If you're like most dog owners, you want the very best for your canine companion, and you make sure that you feed it a healthy diet. However, dogs are what are known as opportunity eaters — they're hardwired to gulp food down quickly, which leaves them particularly vulnerable to becoming ill from eating something they shouldn't. Following are three things that you need to know about how to keep your dog from eating the wrong foods.
Protect Your Pet During Backyard Barbecues
Backyard barbecues can be fun for everyone, and it's only natural for you to want to include your furry friend in the festivities. However, many of the foods commonly served at barbecues are bad for dogs, especially those covered in sauces. Traditional barbecue and burger staples — garlic and onions — are also harmful to dogs if ingested.
The biggest problem with outdoor cookouts is that unless you keep your dog leashed at your side the entire time, it may still ingest food that is unsafe. People love to slip dogs treats even when they've been asked not to, and dogs are naturally stealthy when it comes to helping themselves to unattended leftovers.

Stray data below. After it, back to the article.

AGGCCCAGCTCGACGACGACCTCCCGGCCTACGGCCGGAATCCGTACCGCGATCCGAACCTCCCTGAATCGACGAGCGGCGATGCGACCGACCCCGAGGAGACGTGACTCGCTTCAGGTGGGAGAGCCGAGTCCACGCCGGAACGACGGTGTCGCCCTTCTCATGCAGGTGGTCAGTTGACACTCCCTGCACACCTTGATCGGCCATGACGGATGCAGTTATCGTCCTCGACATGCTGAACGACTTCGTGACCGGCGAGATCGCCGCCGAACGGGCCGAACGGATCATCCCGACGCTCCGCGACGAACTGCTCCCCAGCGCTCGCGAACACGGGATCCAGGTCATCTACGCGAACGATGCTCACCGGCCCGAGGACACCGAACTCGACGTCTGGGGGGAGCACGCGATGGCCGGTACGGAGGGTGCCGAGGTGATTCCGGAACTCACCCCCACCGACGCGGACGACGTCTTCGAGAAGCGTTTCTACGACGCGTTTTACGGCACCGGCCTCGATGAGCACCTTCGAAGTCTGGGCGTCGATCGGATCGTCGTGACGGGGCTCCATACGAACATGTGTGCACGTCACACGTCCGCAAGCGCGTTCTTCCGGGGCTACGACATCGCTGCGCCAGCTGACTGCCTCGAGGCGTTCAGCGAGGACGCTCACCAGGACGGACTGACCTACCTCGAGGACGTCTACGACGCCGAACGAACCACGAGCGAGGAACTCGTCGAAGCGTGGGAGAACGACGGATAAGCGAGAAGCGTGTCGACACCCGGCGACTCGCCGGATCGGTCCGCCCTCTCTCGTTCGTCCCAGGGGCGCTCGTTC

Keep Contents of Trash Cans Inaccessible to Your Dog
Dogs also love to help themselves to the contents of unattended trash cans, so don't leave temptation in their path. Placing trash cans in areas that are inaccessible to your dog will help keep it from gulping down something that might make it sick.
Train Your Dog to Stop Eating on Command
This is a tough lesson for dogs to learn, but it's one that may save their lives. It takes most dogs at least several weeks of regular training to learn this thoroughly enough so that they'll stop eating immediately when given the command to do so. A sharp "stop" works best. Because it can be difficult to train a dog to ignore its natural urge to eat, this will likely take a lot of practice. If you are inexperienced at training dogs, you may want to enlist the help of a professional, especially if you routinely visit parks or wilderness areas where you don't have the same type of control over your environment that you do in your own home and yard. For instance, if you're walking your dog in a park and someone has dropped a piece of chocolate cake from a picnic on the trail, your dog needs to be trained well enough that it will drop the cake at once on command.
To learn more, contact a pet hospital.